If you follow me on Instagram, you will know that I have recently completed knitting up a new shawl design. The design process itself went by rather quickly. I came up with the idea about a week ago:
And quickly began working on my design:
Within a matter of days, the shawl was finished:
So what happens now? Knitting and designing were the fun parts, but now I am faced with the task of taking my ‘design’ and translating it into a ‘pattern’ that can be read and understood by others. This is a slightly intimidating task. How can I be sure that something which seems straightforward to me will be equally clear to another knitter? Every knitter is unique in their level of experience and in the way that they think about and understand their knitting, and I need to make sure that I am presenting my pattern in a way that can be clearly understood by a broad spectrum of knitters. Thankfully, since I have written up two previous patterns, I now have a template which I can turn to to help get me started in laying out my pattern. Still, I find that this phase of the design process is the one which takes the most discipline on my part to make sure that I keep working steadily and don’t stagnate in the process.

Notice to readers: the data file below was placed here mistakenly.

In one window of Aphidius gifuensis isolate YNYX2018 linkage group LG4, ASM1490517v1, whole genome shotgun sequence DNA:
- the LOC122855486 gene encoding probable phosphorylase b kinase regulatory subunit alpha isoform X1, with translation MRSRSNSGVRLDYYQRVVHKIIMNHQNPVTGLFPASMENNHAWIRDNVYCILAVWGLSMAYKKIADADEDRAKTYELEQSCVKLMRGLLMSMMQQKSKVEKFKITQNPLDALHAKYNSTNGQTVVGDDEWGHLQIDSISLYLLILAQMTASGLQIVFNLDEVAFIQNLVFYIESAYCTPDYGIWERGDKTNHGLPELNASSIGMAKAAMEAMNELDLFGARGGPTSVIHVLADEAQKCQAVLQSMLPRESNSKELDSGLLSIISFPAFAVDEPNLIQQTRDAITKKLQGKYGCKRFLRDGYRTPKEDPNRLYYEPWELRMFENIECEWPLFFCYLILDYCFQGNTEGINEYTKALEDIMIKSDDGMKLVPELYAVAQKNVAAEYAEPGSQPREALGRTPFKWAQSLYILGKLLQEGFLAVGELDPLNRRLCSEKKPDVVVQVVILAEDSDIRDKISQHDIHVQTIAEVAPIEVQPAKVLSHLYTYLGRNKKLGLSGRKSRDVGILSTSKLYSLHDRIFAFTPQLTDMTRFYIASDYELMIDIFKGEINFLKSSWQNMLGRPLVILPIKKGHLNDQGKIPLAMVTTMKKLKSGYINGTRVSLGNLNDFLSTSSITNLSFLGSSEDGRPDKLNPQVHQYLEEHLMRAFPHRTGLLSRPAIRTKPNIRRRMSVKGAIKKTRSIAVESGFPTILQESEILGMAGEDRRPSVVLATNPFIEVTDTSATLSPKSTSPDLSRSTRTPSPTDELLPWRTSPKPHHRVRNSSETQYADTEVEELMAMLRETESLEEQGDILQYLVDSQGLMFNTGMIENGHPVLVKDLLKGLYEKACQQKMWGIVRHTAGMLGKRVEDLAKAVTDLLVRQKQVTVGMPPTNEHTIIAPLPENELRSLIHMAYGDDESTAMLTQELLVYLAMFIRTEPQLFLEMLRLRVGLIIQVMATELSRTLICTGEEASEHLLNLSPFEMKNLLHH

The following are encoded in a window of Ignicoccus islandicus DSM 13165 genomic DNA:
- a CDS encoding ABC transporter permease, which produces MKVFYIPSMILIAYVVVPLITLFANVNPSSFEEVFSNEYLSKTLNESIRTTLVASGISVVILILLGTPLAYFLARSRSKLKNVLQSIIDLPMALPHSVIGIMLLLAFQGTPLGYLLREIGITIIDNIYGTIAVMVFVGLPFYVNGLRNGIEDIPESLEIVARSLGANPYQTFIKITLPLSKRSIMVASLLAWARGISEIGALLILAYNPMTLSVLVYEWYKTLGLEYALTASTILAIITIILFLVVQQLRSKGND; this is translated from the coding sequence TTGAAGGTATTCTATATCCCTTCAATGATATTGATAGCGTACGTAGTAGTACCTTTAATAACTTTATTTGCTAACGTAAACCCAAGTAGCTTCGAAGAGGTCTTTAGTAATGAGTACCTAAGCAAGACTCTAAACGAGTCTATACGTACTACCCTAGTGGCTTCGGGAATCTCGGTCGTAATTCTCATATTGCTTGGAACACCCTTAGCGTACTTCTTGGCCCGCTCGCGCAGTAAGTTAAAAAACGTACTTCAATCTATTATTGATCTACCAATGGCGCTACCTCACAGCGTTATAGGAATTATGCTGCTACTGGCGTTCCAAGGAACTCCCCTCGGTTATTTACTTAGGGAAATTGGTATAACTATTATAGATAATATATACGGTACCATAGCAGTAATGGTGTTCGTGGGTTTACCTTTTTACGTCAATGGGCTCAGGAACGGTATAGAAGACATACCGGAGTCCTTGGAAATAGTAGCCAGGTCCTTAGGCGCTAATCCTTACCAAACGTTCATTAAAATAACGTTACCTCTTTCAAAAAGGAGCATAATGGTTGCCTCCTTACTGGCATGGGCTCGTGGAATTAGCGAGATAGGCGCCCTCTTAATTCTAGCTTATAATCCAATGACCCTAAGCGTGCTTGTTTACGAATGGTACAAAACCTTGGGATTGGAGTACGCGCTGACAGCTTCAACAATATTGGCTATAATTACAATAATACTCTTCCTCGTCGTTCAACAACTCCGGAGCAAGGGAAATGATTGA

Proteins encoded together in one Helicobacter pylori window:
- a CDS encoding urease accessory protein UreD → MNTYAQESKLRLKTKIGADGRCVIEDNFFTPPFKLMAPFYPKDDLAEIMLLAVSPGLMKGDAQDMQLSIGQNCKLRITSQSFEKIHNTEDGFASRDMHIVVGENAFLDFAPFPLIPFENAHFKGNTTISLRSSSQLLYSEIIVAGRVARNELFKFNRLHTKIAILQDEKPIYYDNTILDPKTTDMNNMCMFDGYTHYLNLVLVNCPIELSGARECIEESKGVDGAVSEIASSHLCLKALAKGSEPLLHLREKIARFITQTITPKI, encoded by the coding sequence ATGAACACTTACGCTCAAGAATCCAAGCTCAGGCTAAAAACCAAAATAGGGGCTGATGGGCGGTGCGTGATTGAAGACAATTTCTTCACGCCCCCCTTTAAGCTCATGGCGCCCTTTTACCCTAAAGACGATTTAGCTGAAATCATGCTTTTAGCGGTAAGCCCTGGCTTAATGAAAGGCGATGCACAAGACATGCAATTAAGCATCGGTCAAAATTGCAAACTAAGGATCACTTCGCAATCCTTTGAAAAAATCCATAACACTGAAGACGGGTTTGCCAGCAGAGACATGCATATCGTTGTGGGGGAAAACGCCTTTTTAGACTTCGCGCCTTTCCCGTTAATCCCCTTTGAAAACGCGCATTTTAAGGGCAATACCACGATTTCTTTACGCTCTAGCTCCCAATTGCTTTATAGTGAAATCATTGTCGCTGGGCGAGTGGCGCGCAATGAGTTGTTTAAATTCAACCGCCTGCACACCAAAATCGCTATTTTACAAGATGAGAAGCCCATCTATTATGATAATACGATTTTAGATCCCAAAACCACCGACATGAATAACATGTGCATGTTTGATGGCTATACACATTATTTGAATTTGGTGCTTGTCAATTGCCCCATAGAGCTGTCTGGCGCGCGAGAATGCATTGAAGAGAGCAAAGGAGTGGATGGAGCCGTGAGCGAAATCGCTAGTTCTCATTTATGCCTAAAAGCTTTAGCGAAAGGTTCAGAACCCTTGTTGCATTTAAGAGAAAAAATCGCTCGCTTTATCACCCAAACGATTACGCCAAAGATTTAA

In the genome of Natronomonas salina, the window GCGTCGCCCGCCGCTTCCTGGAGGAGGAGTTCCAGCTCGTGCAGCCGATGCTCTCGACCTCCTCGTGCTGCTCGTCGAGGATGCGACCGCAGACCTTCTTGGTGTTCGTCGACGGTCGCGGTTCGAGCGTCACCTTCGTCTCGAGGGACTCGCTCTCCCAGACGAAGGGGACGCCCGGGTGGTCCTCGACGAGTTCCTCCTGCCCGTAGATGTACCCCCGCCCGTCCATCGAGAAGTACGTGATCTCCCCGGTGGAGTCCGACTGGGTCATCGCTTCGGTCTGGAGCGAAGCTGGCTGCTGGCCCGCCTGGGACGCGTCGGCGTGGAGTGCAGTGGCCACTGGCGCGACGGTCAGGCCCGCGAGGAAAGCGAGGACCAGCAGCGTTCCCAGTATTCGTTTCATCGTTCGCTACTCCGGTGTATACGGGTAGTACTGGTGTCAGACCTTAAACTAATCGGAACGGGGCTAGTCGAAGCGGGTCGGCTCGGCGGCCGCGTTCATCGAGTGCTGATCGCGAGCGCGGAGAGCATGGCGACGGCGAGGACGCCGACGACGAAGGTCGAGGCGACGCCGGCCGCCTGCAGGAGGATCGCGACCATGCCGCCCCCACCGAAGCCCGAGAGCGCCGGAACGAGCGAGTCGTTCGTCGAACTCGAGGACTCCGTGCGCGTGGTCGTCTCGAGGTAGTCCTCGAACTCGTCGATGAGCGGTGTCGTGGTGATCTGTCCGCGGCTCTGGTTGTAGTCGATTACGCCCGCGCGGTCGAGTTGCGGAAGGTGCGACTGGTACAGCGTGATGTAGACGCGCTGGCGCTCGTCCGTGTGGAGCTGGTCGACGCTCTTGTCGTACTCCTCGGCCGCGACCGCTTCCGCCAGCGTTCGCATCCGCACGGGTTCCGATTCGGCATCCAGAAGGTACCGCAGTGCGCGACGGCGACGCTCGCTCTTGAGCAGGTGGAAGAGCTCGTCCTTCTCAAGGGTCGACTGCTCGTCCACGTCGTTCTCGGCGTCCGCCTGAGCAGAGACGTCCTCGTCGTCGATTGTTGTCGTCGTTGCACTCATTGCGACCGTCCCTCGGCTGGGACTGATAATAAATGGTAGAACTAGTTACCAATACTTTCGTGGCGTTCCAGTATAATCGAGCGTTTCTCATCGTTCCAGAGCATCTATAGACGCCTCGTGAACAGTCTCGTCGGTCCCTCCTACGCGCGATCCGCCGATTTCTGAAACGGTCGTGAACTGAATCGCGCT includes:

As a prime example: even though I am still working on writing up this pattern, I have already started knitting up a new design. This new design is nothing fancy, just a simple, lacy, summer shawl which I will most likely release as a free pattern. The problem is that given the choice between sitting down and editing the pattern for the shawl I just completed versus sitting down and actually knitting on my new shawl I almost always lean toward the knitting. While this is still work toward a design goal, it does not help me to leave things half finished while I run off to start new projects. I will have to find a way to strike a balance between doing the work that is most fun and doing the work that simply needs to get done in order to turn out fully finished products.